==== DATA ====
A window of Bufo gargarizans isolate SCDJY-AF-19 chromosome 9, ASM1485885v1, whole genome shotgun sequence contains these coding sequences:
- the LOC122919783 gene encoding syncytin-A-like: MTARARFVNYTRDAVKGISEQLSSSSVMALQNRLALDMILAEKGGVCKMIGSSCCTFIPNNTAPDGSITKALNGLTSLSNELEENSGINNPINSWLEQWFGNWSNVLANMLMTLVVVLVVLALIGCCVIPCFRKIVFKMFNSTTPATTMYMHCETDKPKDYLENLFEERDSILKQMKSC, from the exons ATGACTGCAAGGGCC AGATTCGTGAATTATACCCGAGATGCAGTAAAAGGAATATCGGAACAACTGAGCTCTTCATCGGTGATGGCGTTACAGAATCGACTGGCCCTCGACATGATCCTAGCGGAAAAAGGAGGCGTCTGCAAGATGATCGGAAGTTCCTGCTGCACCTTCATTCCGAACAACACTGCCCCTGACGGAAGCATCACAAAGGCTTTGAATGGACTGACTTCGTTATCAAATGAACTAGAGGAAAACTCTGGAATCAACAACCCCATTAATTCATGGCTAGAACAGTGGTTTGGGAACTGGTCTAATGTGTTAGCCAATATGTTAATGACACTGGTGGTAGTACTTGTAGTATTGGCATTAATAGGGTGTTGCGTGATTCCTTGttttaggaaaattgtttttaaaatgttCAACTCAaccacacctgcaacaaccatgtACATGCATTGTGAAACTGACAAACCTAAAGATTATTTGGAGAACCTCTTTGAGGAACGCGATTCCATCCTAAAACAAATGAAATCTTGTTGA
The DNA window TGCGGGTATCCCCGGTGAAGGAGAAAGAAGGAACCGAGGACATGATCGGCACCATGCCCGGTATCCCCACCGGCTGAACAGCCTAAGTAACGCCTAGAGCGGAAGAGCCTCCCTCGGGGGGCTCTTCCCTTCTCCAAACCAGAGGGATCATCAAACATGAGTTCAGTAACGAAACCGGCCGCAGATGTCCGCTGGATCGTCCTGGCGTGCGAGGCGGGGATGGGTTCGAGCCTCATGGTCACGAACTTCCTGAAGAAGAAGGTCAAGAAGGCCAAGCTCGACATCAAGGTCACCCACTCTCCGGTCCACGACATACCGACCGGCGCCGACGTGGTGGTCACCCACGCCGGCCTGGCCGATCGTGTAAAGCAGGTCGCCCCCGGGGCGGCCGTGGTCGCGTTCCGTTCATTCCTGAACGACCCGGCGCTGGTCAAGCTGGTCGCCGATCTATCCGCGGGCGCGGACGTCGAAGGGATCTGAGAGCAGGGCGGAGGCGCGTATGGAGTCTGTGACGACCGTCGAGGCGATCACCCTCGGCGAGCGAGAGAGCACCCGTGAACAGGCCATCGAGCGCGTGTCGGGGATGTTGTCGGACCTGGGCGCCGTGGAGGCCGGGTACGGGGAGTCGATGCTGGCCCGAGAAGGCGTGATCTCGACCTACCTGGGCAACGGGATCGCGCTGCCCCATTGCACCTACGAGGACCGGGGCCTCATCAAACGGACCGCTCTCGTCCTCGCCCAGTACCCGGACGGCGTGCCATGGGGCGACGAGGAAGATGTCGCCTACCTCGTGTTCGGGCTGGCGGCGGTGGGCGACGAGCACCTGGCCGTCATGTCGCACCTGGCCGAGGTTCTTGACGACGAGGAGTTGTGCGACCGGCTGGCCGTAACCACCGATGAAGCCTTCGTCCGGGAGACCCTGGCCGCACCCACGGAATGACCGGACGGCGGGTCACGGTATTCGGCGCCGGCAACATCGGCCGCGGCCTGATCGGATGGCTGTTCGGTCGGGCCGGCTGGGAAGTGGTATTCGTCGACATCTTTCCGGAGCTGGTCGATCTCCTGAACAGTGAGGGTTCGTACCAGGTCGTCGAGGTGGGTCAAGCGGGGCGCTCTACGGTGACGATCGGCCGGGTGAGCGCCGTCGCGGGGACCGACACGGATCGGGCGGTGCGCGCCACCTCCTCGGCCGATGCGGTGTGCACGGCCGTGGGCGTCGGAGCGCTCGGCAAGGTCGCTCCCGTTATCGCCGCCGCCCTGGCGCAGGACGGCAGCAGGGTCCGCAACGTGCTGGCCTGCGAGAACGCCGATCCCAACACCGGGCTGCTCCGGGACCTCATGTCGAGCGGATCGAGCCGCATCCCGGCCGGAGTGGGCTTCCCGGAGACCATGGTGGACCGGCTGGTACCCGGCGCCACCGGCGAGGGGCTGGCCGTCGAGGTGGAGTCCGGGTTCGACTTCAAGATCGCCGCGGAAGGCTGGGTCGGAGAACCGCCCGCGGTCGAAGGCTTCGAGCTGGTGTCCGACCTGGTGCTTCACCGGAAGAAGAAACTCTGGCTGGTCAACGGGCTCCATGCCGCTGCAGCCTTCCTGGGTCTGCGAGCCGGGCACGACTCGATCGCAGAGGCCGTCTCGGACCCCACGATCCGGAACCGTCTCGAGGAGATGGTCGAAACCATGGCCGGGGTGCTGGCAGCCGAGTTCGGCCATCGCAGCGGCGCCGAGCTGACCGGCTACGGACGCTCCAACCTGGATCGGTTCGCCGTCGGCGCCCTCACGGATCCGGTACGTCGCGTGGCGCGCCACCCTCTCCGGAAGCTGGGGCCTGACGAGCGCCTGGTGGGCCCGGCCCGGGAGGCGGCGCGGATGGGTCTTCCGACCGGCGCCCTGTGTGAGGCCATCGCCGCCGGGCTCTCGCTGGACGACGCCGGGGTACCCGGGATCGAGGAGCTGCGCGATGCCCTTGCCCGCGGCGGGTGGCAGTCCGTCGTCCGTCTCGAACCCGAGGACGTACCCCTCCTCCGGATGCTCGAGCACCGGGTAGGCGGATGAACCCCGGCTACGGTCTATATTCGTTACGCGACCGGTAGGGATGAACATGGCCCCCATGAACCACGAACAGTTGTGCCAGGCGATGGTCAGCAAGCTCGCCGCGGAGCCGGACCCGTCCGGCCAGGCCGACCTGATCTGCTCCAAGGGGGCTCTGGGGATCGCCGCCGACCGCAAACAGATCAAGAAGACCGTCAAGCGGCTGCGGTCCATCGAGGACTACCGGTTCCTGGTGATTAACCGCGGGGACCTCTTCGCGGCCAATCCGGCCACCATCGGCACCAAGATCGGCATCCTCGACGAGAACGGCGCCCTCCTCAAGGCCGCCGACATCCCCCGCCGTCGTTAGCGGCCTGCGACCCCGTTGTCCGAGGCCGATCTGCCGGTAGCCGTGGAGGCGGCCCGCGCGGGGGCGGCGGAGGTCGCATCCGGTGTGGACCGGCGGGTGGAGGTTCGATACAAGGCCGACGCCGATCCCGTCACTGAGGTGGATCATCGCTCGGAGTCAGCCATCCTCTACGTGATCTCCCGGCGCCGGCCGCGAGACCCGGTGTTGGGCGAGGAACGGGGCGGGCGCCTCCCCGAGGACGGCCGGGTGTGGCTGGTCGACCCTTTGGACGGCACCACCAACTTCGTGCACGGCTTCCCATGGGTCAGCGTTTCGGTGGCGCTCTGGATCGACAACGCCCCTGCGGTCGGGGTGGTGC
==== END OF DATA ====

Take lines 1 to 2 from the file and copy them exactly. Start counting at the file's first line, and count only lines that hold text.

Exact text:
A window of Bufo gargarizans isolate SCDJY-AF-19 chromosome 9, ASM1485885v1, whole genome shotgun sequence contains these coding sequences:
- the LOC122919783 gene encoding syncytin-A-like: MTARARFVNYTRDAVKGISEQLSSSSVMALQNRLALDMILAEKGGVCKMIGSSCCTFIPNNTAPDGSITKALNGLTSLSNELEENSGINNPINSWLEQWFGNWSNVLANMLMTLVVVLVVLALIGCCVIPCFRKIVFKMFNSTTPATTMYMHCETDKPKDYLENLFEERDSILKQMKSC, from the exons ATGACTGCAAGGGCC AGATTCGTGAATTATACCCGAGATGCAGTAAAAGGAATATCGGAACAACTGAGCTCTTCATCGGTGATGGCGTTACAGAATCGACTGGCCCTCGACATGATCCTAGCGGAAAAAGGAGGCGTCTGCAAGATGATCGGAAGTTCCTGCTGCACCTTCATTCCGAACAACACTGCCCCTGACGGAAGCATCACAAAGGCTTTGAATGGACTGACTTCGTTATCAAATGAACTAGAGGAAAACTCTGGAATCAACAACCCCATTAATTCATGGCTAGAACAGTGGTTTGGGAACTGGTCTAATGTGTTAGCCAATATGTTAATGACACTGGTGGTAGTACTTGTAGTATTGGCATTAATAGGGTGTTGCGTGATTCCTTGttttaggaaaattgtttttaaaatgttCAACTCAaccacacctgcaacaaccatgtACATGCATTGTGAAACTGACAAACCTAAAGATTATTTGGAGAACCTCTTTGAGGAACGCGATTCCATCCTAAAACAAATGAAATCTTGTTGA